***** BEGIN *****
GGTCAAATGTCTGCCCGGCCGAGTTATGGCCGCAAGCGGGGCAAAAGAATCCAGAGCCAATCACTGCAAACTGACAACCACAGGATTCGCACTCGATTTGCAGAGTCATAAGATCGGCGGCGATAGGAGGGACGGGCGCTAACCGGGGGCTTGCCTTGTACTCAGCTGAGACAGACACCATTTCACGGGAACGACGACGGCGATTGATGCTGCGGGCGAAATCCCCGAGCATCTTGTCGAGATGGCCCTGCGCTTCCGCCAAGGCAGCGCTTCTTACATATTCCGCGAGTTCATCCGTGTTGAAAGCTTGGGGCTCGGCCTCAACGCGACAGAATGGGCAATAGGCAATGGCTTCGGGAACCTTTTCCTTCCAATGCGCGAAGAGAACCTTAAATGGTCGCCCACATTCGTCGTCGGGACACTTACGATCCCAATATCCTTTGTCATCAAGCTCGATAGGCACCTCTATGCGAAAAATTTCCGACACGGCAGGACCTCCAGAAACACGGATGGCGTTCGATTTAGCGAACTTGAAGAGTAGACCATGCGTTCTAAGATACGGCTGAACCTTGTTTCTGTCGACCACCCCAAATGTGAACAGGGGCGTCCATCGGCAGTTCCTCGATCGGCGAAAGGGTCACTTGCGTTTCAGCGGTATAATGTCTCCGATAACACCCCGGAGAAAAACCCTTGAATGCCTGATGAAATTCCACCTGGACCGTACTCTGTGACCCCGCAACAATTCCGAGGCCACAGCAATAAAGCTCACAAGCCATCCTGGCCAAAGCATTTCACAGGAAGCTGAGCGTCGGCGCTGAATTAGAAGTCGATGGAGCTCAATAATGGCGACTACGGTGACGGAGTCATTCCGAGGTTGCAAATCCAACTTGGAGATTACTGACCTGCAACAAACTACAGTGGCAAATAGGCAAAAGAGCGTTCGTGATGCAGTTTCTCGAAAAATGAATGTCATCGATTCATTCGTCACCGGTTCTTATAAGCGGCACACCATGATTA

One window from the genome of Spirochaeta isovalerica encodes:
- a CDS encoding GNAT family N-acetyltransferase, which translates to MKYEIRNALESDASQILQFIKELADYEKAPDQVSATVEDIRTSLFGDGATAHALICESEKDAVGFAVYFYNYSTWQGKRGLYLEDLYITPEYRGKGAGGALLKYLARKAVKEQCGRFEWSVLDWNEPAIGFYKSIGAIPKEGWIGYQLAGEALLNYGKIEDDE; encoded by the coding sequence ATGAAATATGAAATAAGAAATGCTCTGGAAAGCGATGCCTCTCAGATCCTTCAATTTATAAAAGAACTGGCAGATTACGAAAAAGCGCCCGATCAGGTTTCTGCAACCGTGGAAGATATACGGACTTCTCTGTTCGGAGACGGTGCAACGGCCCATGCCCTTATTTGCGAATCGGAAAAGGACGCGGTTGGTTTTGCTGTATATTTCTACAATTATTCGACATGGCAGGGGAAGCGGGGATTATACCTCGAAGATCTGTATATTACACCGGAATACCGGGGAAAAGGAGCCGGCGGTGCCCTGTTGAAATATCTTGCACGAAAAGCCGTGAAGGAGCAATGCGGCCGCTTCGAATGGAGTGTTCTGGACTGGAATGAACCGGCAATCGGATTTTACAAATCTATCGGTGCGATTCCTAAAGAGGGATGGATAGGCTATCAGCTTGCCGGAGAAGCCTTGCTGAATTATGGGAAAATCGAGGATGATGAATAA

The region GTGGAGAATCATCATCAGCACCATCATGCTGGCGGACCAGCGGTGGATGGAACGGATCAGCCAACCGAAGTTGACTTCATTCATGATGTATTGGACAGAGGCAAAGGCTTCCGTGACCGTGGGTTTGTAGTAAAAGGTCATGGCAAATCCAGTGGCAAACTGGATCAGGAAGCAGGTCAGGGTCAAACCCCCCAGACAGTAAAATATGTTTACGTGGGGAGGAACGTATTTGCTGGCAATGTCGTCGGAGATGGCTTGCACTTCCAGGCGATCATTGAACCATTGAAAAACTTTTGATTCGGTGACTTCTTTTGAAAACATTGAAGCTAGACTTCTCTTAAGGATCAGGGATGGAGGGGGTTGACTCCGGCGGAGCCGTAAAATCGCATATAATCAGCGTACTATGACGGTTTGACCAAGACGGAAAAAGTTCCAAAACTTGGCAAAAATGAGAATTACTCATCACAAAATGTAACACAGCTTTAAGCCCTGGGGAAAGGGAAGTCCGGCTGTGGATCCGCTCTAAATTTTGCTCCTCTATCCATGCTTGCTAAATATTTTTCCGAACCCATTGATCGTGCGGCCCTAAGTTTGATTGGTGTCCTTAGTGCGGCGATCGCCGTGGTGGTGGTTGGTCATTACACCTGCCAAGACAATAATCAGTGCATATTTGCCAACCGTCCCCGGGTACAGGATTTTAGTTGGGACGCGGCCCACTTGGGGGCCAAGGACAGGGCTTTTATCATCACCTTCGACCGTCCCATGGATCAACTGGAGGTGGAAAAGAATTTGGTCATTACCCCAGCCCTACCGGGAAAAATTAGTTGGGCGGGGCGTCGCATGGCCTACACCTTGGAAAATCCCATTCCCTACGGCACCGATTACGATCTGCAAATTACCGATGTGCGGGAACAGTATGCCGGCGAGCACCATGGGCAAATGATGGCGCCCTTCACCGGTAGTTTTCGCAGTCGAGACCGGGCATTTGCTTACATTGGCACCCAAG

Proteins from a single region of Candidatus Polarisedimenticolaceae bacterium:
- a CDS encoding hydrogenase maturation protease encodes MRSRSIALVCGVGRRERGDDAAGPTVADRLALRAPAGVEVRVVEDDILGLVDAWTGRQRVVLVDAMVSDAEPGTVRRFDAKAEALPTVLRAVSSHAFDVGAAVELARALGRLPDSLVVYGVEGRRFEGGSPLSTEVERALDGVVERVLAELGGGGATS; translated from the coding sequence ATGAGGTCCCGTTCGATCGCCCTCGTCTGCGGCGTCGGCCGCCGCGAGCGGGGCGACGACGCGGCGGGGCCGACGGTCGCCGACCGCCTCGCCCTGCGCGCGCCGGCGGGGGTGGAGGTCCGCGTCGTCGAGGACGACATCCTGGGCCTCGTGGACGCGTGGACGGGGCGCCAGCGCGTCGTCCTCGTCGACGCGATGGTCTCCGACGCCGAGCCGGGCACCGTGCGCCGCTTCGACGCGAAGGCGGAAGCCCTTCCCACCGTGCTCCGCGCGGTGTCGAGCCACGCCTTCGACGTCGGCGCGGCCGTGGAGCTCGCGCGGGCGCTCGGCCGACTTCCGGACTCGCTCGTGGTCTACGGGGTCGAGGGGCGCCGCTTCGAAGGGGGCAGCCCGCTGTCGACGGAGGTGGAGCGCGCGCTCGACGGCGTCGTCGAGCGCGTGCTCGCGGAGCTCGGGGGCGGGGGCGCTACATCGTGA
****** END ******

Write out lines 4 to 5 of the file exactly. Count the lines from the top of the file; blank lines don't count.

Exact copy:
The region GTGGAGAATCATCATCAGCACCATCATGCTGGCGGACCAGCGGTGGATGGAACGGATCAGCCAACCGAAGTTGACTTCATTCATGATGTATTGGACAGAGGCAAAGGCTTCCGTGACCGTGGGTTTGTAGTAAAAGGTCATGGCAAATCCAGTGGCAAACTGGATCAGGAAGCAGGTCAGGGTCAAACCCCCCAGACAGTAAAATATGTTTACGTGGGGAGGAACGTATTTGCTGGCAATGTCGTCGGAGATGGCTTGCACTTCCAGGCGATCATTGAACCATTGAAAAACTTTTGATTCGGTGACTTCTTTTGAAAACATTGAAGCTAGACTTCTCTTAAGGATCAGGGATGGAGGGGGTTGACTCCGGCGGAGCCGTAAAATCGCATATAATCAGCGTACTATGACGGTTTGACCAAGACGGAAAAAGTTCCAAAACTTGGCAAAAATGAGAATTACTCATCACAAAATGTAACACAGCTTTAAGCCCTGGGGAAAGGGAAGTCCGGCTGTGGATCCGCTCTAAATTTTGCTCCTCTATCCATGCTTGCTAAATATTTTTCCGAACCCATTGATCGTGCGGCCCTAAGTTTGATTGGTGTCCTTAGTGCGGCGATCGCCGTGGTGGTGGTTGGTCATTACACCTGCCAAGACAATAATCAGTGCATATTTGCCAACCGTCCCCGGGTACAGGATTTTAGTTGGGACGCGGCCCACTTGGGGGCCAAGGACAGGGCTTTTATCATCACCTTCGACCGTCCCATGGATCAACTGGAGGTGGAAAAGAATTTGGTCATTACCCCAGCCCTACCGGGAAAAATTAGTTGGGCGGGGCGTCGCATGGCCTACACCTTGGAAAATCCCATTCCCTACGGCACCGATTACGATCTGCAAATTACCGATGTGCGGGAACAGTATGCCGGCGAGCACCATGGGCAAATGATGGCGCCCTTCACCGGTAGTTTTCGCAGTCGAGACCGGGCATTTGCTTACATTGGCACCCAAG

Proteins from a single region of Candidatus Polarisedimenticolaceae bacterium: